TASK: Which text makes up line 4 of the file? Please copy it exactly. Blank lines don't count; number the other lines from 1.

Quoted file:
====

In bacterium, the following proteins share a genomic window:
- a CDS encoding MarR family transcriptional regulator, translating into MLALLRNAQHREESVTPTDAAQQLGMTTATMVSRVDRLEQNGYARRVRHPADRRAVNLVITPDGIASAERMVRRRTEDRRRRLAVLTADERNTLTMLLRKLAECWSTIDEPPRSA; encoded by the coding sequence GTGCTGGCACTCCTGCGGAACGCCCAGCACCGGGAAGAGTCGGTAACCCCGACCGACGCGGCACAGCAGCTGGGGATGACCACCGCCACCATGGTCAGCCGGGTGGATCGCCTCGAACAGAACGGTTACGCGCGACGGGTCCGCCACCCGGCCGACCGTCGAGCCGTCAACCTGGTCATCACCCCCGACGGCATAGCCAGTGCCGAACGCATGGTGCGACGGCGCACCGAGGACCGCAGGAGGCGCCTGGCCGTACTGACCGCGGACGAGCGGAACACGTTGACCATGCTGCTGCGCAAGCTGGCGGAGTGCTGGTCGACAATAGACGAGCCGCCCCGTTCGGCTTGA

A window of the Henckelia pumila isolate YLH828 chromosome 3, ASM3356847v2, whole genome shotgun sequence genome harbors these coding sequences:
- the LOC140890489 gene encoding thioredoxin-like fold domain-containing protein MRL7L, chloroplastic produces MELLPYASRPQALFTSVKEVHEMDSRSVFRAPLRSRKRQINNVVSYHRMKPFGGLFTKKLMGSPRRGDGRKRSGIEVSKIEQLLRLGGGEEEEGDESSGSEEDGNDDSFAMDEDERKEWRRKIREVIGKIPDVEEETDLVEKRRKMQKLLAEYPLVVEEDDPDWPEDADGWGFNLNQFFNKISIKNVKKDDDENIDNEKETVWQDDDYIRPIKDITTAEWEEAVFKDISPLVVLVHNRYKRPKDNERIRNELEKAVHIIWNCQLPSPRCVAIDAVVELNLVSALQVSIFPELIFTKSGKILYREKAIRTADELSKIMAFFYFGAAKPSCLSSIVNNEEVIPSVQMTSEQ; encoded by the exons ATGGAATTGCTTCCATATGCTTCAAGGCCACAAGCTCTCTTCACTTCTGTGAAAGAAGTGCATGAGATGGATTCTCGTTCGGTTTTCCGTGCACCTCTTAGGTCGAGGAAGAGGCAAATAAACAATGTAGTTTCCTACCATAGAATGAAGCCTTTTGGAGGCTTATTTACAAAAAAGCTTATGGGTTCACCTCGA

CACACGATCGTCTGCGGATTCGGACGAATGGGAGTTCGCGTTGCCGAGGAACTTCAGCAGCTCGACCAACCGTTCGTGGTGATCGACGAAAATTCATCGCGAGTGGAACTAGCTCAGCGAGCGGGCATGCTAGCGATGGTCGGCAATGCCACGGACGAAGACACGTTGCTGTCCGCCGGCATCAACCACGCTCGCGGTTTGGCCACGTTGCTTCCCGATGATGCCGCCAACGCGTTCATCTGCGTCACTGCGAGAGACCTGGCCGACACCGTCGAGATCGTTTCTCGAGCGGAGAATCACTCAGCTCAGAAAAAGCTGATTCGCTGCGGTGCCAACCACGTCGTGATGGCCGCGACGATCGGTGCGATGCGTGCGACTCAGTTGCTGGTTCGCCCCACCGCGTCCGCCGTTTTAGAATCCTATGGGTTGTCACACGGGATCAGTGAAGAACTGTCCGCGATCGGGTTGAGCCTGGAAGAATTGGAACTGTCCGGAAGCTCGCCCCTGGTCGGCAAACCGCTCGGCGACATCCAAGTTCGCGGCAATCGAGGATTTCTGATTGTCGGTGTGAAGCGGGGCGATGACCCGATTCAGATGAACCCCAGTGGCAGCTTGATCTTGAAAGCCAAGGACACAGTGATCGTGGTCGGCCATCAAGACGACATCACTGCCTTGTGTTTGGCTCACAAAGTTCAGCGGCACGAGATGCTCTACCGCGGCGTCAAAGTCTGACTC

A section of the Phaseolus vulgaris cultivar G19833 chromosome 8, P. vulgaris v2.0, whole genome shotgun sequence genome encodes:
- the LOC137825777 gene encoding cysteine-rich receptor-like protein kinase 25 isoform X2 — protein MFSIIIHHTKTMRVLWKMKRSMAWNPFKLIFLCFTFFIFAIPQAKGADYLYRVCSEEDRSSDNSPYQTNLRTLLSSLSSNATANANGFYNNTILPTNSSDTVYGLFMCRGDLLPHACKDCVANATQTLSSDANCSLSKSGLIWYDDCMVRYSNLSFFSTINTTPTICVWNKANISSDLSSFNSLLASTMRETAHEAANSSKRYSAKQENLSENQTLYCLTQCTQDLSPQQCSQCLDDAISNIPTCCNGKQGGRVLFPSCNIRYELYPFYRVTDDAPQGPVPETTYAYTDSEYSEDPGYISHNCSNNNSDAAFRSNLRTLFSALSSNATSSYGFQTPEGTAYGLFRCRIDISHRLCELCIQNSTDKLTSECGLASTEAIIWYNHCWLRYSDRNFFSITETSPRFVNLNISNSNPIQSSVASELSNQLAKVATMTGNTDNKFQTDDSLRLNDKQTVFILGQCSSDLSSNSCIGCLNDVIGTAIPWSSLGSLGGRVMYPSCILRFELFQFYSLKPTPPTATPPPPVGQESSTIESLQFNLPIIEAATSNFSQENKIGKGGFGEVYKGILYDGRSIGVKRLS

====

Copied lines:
- the LOC140890489 gene encoding thioredoxin-like fold domain-containing protein MRL7L, chloroplastic produces MELLPYASRPQALFTSVKEVHEMDSRSVFRAPLRSRKRQINNVVSYHRMKPFGGLFTKKLMGSPRRGDGRKRSGIEVSKIEQLLRLGGGEEEEGDESSGSEEDGNDDSFAMDEDERKEWRRKIREVIGKIPDVEEETDLVEKRRKMQKLLAEYPLVVEEDDPDWPEDADGWGFNLNQFFNKISIKNVKKDDDENIDNEKETVWQDDDYIRPIKDITTAEWEEAVFKDISPLVVLVHNRYKRPKDNERIRNELEKAVHIIWNCQLPSPRCVAIDAVVELNLVSALQVSIFPELIFTKSGKILYREKAIRTADELSKIMAFFYFGAAKPSCLSSIVNNEEVIPSVQMTSEQ; encoded by the exons ATGGAATTGCTTCCATATGCTTCAAGGCCACAAGCTCTCTTCACTTCTGTGAAAGAAGTGCATGAGATGGATTCTCGTTCGGTTTTCCGTGCACCTCTTAGGTCGAGGAAGAGGCAAATAAACAATGTAGTTTCCTACCATAGAATGAAGCCTTTTGGAGGCTTATTTACAAAAAAGCTTATGGGTTCACCTCGA